Office of the Regional Solicitor, Department of the Interior, Richard B. Russell Federal Building, 75 Spring St., SW, Suite 1328, Atlanta, Georgia 30303, (404) 221-4447.
Office of the Regional Solicitor, Department of the Interior, c/o U.S. Fish & Wildlife Service, Suite 306, 1 Gateway Center, Newton corner, Massachusetts 02156, (617) 829-0258.
Office of the Field Solicitor, Department of the Interior, 685 Federal Building, Fort Snelling, Twin Cities, Minnesota 55111, (612) 725-3540.
Office of the Regional Solicitor, Department of the Interior, P.O. Box 25007, Denver Federal Center, Denver, Colorado 80225, (303) 234-3175.
Office of the Field Solicitor, department of the Interior, P.O. box 549, Aberdeen, South Dakota 57401, (605) 225-7254
Office of the Field Solicitor, Department of the Interior, P.O. Box 25007, Denver, Colorado 80225, (303) 234-3175.
Office of the Field Solicitor, Department of the Interior, P.O. Box 549, Aberdeen, south Dakota 57401 (605) 225-7254.
Office of the Field Solicitor, Department of the Interior, P.O. Box 1538, Billings, Montana 59103, (406) 245-6711.
Office of the Regional Solicitor, Department of the Interior, Room E-2753, 2800 cottage Way, Sacramento, California 95825, (916) 484-4331.
Office of the Field Solicitor, Department of the Interior, Valley Bank Center, Suite 280, 201 North Central Avenue, Phoenix, Arizona 85073. (602) 261-4758.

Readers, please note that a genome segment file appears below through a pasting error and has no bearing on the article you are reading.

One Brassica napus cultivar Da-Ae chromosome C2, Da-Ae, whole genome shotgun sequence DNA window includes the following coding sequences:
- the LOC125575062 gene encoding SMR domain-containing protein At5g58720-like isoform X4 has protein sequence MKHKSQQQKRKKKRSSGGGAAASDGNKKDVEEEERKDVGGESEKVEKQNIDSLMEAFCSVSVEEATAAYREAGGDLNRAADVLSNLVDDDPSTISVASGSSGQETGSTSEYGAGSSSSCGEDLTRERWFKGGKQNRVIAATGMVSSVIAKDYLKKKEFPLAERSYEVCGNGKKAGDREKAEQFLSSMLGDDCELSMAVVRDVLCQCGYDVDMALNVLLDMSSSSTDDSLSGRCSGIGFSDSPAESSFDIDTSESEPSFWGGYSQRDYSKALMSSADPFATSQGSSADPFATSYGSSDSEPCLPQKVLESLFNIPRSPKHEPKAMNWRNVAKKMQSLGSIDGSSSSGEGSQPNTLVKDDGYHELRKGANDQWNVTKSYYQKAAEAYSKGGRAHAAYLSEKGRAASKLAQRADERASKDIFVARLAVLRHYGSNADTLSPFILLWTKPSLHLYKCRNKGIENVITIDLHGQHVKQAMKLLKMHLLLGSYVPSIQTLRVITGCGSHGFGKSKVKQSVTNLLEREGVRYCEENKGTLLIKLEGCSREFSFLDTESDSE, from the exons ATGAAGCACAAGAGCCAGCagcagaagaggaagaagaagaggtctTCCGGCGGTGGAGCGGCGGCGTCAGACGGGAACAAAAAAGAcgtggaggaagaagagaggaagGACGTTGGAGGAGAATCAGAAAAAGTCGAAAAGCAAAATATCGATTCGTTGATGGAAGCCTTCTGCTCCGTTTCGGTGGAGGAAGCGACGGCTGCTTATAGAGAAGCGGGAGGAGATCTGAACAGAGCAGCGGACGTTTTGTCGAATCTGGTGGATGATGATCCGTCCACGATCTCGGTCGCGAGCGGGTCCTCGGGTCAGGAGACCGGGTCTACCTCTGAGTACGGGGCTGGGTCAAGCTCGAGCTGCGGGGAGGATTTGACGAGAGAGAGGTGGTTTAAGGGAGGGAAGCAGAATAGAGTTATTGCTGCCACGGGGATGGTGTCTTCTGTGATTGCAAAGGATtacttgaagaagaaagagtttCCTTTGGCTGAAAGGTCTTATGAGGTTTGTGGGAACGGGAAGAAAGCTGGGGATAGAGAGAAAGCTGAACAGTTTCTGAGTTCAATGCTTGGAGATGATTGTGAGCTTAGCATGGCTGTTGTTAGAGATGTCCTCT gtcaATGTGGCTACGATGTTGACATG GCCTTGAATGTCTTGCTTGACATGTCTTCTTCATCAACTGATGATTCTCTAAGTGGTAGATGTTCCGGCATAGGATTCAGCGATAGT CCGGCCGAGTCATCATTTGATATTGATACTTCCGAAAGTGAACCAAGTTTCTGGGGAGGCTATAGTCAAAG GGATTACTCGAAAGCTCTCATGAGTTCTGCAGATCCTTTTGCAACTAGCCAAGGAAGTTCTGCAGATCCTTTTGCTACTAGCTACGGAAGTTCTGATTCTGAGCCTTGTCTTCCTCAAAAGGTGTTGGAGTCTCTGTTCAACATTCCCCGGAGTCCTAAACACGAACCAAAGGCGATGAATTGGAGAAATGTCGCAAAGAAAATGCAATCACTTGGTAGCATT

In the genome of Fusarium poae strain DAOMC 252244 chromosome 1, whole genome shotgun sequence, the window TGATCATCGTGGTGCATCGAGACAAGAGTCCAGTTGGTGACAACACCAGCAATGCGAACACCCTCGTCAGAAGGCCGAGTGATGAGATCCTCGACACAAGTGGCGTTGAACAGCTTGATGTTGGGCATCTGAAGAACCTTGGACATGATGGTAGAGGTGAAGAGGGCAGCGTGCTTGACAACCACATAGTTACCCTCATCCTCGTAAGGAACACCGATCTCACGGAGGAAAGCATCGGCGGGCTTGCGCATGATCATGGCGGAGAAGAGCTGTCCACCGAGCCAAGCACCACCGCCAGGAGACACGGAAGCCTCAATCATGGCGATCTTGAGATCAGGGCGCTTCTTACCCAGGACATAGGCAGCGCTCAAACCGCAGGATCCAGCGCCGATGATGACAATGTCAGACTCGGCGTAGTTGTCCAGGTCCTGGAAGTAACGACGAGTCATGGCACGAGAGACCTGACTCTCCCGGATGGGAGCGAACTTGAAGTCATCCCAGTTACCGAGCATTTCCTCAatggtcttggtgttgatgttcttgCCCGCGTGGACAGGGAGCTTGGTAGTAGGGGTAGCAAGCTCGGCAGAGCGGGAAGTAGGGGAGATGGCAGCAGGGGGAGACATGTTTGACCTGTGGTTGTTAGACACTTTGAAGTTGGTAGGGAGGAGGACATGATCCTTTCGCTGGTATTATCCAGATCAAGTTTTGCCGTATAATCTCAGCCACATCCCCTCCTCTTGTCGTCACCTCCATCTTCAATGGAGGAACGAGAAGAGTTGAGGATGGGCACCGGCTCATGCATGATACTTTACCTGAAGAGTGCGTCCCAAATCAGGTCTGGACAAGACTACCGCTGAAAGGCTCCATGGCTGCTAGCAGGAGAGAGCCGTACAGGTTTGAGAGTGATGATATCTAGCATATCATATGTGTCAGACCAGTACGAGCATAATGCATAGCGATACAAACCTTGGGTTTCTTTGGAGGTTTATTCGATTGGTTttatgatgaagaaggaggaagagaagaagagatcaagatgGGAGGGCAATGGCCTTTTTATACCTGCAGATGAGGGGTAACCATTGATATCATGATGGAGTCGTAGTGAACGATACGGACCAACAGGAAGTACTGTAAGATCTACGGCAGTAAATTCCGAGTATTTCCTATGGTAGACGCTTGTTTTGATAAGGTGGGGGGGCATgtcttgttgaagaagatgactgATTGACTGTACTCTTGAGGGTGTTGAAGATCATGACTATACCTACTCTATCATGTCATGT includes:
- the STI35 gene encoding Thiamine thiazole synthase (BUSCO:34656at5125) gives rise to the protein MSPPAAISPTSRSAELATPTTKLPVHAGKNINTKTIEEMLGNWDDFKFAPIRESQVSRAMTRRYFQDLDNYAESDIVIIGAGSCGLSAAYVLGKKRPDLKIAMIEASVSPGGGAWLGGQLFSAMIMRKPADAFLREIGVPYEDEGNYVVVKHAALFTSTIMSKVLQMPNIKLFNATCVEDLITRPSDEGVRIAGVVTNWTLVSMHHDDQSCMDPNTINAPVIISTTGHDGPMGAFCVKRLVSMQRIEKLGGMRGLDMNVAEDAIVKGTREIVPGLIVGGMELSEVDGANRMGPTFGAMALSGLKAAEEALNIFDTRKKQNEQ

Office of the Field Solicitor, Department of the Interior, 3610 Central Avenue, Suite 104, Riverside, California 92506, (714) 787-1580.
Office of the Field Solicitor, Department of the Interior, Window Rock, Arizona 86615 (602) 871-5151.
Office of the Regional Solicitor, Department of the Interior, Room 3068, Page Belcher Federal Building, Tulsa, Oklahoma 74103, (918) 581-7501.
Office of the Field Solicitor, Department of the Interior, Room 7102, Federal building & courthouse, 500 Gold Avenue, S.W. Albuquerque, New Mexico 87101, (505) 766-2547.
Office of the Field Solicitor, Department of the Interior, P.O. Box 397, W.C.D. Office Building, Route 2 Anadarko, Oklahoma 73005, (405) 427-0673.
Office of the Field Solicitor, Department of the Interior, P.O. Box 1505, Room 318,Federal Building, 5th and Broadway, Muskogee, Oklahoma 74401, (918) 683-3111.
Office of the Field Solicitor, Department of the Interior, c/o Osage Agency, Grandview Avenue, Pawhuska, Oklahoma 74056 (918) 287-3431.
Office of the Regional Solicitor, Department of Interior, Suite 6201, Federal Building, 125 South State Street, Salt Lake City, Utah 84138, (801)524-5877.
Office of the Regional Solicitor, Department of the Interior, Lloyd 500 Building, Suite 807, 500 N.E. Multnomah Street, Portland, Oregon 97232, (503) 231-2125.